Newsletters are an important aspect of B2B content marketing. But sadly, many companies’ newsletters are unloved, a chore that they are stuck with. While they’re not as fashionable as social, they remain popular with buyers, and with a little effort can produce great results.
I’m an unabashed fan of newsletters. Alexis Madrigal’s Real Future, Warren Ellis’s Orbital Operations and Benedict Evans’ imaginatively entitled Newsletter give me instant insight into the most important and interesting developments in tech, mobile and culture. I know when I open them, there’ll be at least one article that captures my attention.
And newsletters can be an important part of the B2B marketing communications mix. Maybe that’s why over 80% of companies have an email newsletter programme.
Done well, a newsletter is a powerful way to engage with an audience, demonstrate your expertise and provide thought leadership.
We know that despite the growth of social media, email remains the dominant channel for B2B communications. Our inboxes are absolutely central to how we interact as individuals and as buyers.
Plan for success
Despite their potential, most B2B newsletters fall flat. Many are just filled with whatever random content is available, perhaps with an extra nod to any promotions that are needed to drive this quarter’s sales target. You may even have several uncoordinated newsletter programmes, covering different areas of the business. The result: readers get a confused mix of messages and voices—and little actionable insight.
Too often, the content of B2B newsletters fails to provide the readers with useful information—making the message indistinguishable from spam. That’s not just a wasted opportunity, it’s an abuse of customer trust. The reader has signed up to receive the newsletter on the understanding they’ll get some actionable insight. Being associated with junk emails doesn’t reflect well on your brand—it’s also a huge waste of resources.
But it needn’t be this way. With a little forethought, it’s possible to create newsletters that your customers and prospects will value and that help engage with internal audiences too.
The reality is that a blog programme or newsletter programme (for the two should be linked) has to be managed and invested in, just as you would a customer reference programme.
The hallmarks of great newsletter programmes
There are a number of key success factors for a newsletter programme:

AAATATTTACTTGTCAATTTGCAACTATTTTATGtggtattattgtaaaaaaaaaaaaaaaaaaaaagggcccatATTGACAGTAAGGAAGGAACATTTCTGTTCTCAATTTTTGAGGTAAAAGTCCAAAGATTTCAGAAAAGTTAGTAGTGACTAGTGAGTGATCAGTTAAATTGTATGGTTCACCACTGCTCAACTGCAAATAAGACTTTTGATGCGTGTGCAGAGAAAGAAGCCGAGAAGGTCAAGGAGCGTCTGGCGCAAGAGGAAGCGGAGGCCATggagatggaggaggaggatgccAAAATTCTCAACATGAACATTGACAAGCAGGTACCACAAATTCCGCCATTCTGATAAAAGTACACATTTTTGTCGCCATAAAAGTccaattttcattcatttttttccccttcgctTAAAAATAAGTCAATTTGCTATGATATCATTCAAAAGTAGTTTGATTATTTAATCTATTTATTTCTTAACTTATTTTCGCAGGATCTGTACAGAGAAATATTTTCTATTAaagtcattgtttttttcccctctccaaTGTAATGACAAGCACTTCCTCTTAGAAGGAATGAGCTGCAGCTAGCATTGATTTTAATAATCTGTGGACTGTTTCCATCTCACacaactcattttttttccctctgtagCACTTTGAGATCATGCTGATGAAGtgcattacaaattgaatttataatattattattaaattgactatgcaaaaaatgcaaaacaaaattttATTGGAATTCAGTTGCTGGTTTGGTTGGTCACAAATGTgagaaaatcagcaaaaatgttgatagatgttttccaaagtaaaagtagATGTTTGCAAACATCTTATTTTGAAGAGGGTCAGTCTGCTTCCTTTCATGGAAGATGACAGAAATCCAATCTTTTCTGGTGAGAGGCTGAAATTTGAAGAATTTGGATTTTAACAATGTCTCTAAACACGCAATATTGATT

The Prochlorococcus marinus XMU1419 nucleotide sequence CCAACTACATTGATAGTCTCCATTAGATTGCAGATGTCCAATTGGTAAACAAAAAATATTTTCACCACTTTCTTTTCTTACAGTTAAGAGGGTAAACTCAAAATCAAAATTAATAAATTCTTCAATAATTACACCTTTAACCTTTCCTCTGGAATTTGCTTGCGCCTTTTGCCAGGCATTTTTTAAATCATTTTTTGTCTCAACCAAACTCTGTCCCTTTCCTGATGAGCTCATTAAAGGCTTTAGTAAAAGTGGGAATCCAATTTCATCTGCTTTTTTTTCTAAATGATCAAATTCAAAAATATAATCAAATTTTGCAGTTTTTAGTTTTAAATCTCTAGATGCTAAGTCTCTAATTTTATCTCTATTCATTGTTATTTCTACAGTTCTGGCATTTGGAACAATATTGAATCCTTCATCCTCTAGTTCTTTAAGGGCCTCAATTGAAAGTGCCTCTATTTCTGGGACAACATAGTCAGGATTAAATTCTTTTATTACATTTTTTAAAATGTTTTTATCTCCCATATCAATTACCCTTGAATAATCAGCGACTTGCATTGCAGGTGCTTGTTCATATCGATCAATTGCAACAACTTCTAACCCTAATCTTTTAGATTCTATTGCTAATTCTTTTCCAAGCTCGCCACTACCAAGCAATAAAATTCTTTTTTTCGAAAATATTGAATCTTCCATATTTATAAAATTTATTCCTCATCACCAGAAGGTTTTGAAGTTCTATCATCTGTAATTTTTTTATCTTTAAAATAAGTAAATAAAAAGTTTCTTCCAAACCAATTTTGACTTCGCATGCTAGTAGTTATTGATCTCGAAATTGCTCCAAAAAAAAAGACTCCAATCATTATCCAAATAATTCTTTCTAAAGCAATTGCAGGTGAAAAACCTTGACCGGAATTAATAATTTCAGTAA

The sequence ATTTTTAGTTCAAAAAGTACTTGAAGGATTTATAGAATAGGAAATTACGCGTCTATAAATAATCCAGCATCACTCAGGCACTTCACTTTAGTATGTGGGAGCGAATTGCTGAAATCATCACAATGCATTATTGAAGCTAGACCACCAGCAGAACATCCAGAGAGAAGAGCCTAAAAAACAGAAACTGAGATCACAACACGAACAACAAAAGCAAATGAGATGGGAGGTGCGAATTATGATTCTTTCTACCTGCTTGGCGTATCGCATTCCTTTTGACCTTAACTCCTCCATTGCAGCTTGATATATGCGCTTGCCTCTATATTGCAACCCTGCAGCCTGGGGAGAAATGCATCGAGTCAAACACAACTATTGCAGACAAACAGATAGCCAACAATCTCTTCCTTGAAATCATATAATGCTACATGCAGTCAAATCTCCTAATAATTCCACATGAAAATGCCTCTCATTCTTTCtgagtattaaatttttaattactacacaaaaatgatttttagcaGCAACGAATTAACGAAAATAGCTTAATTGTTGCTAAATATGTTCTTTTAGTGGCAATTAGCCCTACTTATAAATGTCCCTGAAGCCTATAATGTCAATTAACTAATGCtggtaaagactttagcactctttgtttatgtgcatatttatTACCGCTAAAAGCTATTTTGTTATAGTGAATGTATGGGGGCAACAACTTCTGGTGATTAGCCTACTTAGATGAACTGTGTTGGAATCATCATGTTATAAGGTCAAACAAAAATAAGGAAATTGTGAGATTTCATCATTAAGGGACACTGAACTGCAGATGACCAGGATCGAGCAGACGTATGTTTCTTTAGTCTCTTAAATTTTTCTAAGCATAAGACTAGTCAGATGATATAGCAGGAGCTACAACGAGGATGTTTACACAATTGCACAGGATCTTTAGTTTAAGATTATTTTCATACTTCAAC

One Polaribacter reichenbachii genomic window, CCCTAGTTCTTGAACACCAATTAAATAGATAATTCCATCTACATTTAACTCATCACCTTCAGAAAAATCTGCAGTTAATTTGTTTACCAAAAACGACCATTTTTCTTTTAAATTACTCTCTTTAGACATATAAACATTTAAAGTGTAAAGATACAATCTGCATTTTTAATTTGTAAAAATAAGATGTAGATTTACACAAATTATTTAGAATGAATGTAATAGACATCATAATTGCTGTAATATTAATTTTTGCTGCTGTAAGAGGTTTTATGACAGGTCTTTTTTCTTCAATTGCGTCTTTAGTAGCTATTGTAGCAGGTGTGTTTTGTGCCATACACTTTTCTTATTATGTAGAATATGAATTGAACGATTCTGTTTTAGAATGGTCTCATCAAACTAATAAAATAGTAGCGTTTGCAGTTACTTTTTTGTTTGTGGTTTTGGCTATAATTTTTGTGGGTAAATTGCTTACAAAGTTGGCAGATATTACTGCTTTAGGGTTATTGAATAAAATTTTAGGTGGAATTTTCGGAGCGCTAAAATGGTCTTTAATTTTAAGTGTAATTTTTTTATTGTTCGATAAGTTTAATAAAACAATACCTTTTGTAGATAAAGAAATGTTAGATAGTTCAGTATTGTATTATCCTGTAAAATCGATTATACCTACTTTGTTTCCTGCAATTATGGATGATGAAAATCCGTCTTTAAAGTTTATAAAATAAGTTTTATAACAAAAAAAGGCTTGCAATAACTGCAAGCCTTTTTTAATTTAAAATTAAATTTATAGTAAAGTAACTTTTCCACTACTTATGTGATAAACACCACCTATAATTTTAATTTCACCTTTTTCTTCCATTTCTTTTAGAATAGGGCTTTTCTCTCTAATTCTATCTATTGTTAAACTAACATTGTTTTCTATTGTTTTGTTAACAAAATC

1. Plan and commit.
It can take time to build up momentum, and you won’t build up an enthusiastic following overnight. That won’t stop some execs anticipating instant results, so some expectation management is in order. That might also mean being firm on content: you want to address topics that will delight your readers, not your PR team. You’ll need to budget and allocate time accordingly. If you’re being asked by an exec in sales or in your own organisation to get a tonne of content produced and out into the market, do your best to explain the amount of work that will be involved — including their time and your budget.
2. Set up your calendar.
You need to know in advance how often you plan to publish your newsletter — and what level of content you’ll need to fill it. Plan to create enough content for at least eight weeks in advance to allow time for future creation and approvals—and work out how that fits with your desired launch date. If you run each issue as a project, you’ll have a better chance of keeping on track: so plan start dates, deadlines and approvals. Of course, while planning helps, don’t forget you’ll need flexibility so you can respond to events and breaking news.
3. Choose your recipients—and do what you can to grow the list.
It’s true that buyers will share great content, but you need to put effort in upfront to ensure you can reach the biggest audience. Tell your customers about the newsletter. Tell prospects. Conferences aren’t just a great hook for content creation, they give you the ideal opportunity to sign-up potential readers. Be active in your promotion: you can increase visibility of your newsletter through using banners on your homepage and signatures in your email. You should also look at what you can do internally, getting colleagues to drive sign-ups—perhaps by sharing relevant posts on LinkedIn or Twitter. Your programme needs to ensure that newsletters aren’t just left to languish.
4. Take the writing seriously.
This is not the time to have a junior product manager—or junior marketing manager, or the CFO for that matter—bang out 500 words in an evening and call it camera-ready copy. Copy should be researched, written by a professional, edited and proofed—just like any marketing copy.
5. Think about design.
Your newsletter needs to be designed carefully—we all favour different devices for reading emails, often depending on our circumstances. How will your newsletter look when it’s read on a laptop? What about on a smartphone? There are also differences in email clients to consider. Once you’ve worked hard to create the best possible content, you want to show it off in the best possible light.
6. Engage and react.
You might get deathly silence at first, and it takes time to build an audience. That means every interaction needs to be nurtured. Respond to comments on your blogs and replies to the emails themselves. Listen to feedback from customers and from salespeople and service staff that may come in anecdotally—and then use that information to adjust your strategy as appropriate. The interactions you have with readers can be a valuable source of ideas for future content.
Feedback is also a useful way to reward contributors: guest authors, senior management champions and others involved in making things happen are much more likely to support you in the future if they feel like their contribution is being noticed.